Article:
If she’s mainly a pet you milk for yourself, it’s only a problem if there isn’t enough milk for her, her kids, and you. 

The first milk a doe produces is colostrum. 

Antibodies in colostrum can boost a newborn kid’s immunity against disease, and colostrum contains critical nutrients for a good start to life. 

If your doe is self-nursing her own colostrum, she takes away these beneficial nutrients from her kid. 

In this case, use colostrum replacement for the kid while you work on stopping the behavior. 

One of the benefits of your goat drinking her own milk may also be a con. 

Because of the fat and nutrient content of goat milk, it helps your goat put on weight if she’s drinking it in addition to a regular diet. 

Nursing goats can struggle to maintain weight since so much of their energy goes toward producing enough milk. 

However, an overweight goat does not need encouragement to gain weight. 

Because the nutrients found in goat milk support many bodily functions, it can help a sick doe boost her immune system. 

Think of it like chicken noodle soup for goats.

If your goat is sick or had a difficult birth, it might be best to feed her milk. 

Arguably the biggest issue is goats can become addicted to the taste.

How to Get Your Goat to Stop Drinking Its Own Milk

If you’ve decided your milk-loving goat needs to stop drinking her own milk, there are a few tips for breaking her addiction. 

If She’s Drinking from the Bucket of Milk

It’s much easier to stop your goat from drinking her own milk if she’s been drinking from the bucket. If you were purposely giving her milk, stop. 

If she’s been sneaking sips, remove the bucket of milk immediately after milking. 

Don’t let it sit anywhere she can access. 

Another option is to mix the milk with water and slowly wean her off it.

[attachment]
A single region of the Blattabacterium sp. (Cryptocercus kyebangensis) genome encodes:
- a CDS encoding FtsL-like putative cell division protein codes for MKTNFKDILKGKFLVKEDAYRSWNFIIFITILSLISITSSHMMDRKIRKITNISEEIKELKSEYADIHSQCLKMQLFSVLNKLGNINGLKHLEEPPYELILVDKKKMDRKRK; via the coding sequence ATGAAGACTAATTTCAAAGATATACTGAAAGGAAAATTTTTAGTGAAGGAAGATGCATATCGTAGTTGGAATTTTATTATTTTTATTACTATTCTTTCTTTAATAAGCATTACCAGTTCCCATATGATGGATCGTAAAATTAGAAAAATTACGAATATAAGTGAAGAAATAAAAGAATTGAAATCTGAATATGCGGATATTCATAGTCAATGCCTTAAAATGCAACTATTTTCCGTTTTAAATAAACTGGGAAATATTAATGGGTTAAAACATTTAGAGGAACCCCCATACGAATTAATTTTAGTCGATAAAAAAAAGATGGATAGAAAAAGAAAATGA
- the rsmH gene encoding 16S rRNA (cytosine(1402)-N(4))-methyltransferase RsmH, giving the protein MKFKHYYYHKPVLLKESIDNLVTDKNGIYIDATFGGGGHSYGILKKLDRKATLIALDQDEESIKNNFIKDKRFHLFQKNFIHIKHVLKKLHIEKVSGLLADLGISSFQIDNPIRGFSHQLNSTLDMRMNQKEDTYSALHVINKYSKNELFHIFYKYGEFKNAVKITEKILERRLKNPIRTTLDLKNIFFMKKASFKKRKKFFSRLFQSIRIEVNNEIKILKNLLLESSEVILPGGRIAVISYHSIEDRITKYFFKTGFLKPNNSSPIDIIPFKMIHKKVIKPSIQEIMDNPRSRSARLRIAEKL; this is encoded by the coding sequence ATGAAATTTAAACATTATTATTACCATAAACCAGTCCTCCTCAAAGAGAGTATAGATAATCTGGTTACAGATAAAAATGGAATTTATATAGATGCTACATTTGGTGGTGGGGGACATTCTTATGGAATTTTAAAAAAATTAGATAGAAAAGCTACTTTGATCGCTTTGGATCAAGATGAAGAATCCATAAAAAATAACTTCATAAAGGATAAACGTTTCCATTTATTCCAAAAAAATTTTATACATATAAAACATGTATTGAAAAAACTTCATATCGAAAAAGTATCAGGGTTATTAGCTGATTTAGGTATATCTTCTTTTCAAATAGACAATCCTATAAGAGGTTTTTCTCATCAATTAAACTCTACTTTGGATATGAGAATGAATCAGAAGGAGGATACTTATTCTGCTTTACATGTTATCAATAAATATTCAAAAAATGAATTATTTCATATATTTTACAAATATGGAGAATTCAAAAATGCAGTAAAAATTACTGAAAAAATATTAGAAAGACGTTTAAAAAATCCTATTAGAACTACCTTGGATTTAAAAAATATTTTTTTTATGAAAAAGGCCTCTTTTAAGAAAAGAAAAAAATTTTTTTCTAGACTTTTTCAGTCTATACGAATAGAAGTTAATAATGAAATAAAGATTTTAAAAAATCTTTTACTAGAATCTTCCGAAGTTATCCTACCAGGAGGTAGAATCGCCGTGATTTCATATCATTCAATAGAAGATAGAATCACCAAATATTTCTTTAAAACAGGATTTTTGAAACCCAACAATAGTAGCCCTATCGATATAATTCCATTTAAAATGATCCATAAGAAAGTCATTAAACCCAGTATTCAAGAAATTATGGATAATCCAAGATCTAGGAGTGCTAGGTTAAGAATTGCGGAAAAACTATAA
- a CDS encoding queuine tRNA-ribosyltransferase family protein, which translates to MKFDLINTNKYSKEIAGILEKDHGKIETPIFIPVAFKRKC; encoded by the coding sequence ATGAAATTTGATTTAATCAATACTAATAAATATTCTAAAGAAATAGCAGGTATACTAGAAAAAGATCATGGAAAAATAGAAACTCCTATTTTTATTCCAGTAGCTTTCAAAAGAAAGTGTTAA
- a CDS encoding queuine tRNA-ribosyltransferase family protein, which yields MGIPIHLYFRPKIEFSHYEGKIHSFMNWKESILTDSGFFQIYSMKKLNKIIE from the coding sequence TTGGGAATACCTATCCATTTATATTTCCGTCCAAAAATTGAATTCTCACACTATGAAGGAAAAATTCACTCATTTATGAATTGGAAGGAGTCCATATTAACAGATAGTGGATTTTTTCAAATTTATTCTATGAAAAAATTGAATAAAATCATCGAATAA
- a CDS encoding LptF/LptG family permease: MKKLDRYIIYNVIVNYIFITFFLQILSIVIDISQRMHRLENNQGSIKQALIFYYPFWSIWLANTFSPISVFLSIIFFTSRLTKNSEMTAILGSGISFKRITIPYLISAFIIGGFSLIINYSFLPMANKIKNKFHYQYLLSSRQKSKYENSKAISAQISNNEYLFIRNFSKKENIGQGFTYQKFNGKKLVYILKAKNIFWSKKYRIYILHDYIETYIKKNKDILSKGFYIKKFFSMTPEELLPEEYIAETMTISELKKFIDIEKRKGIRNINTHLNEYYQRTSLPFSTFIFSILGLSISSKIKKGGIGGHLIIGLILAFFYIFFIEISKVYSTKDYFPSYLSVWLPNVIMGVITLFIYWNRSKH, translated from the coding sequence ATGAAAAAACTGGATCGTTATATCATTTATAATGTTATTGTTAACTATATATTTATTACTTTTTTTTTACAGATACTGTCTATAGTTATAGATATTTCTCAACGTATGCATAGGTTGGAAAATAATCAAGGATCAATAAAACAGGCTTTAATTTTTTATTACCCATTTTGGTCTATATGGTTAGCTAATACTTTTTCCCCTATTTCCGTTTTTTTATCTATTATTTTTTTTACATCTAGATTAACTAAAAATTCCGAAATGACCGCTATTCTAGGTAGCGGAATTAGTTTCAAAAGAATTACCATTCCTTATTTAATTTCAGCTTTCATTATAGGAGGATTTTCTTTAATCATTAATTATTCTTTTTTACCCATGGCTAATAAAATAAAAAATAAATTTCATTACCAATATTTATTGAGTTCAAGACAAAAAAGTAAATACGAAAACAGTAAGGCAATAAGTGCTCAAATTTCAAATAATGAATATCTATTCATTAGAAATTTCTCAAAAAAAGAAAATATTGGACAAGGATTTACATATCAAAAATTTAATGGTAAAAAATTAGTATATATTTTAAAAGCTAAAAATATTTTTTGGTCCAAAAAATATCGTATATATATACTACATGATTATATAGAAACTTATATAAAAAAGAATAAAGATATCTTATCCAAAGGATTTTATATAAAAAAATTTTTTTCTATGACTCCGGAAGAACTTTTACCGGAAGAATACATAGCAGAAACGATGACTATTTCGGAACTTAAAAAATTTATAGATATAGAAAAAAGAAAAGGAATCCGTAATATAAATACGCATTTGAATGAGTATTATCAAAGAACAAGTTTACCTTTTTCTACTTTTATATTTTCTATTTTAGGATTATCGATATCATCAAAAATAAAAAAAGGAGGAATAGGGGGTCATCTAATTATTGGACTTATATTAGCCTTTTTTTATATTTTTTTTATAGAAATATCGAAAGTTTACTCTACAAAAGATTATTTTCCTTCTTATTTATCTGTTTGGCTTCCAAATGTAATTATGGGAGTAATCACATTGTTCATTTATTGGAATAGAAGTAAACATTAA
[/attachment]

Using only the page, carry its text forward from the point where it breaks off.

It’ll become less tasty to her over time, which will help with her addiction to it.

If She’s Self-Nursing

The two types of methods to stop self-nursing are physically preventative and mentally preventative. 

To create a physical obstacle, use medical tape or duct tape on her teats after milking, making sure it is secure but not too tight. 

A cone or Elizabethan collar, like the ones used for animals after surgeries, will prevent her from being able to reach her own teats. 

Many goat farmers and dairies use the collar method to prevent self-nursing. 

If this doesn’t work, put udder salve on her teats. 

The taste and smell will make her teats a less appealing snack, and there’s no harm done. 

A combination of tactics might work best, but using tape and udder salve together could get sticky.

Most of all, be patient. If your goat has developed the habit of self-nursing, it takes time and dedication to break.

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Growing up amidst the sprawling farms of the South, Wesley developed a profound connection with farm animals from a young age. His childhood experiences instilled in him a deep respect for sustainable and humane farming practices. Today, through, Wesley shares his rich knowledge, aiming to inspire and educate others about the joys and intricacies of rural life.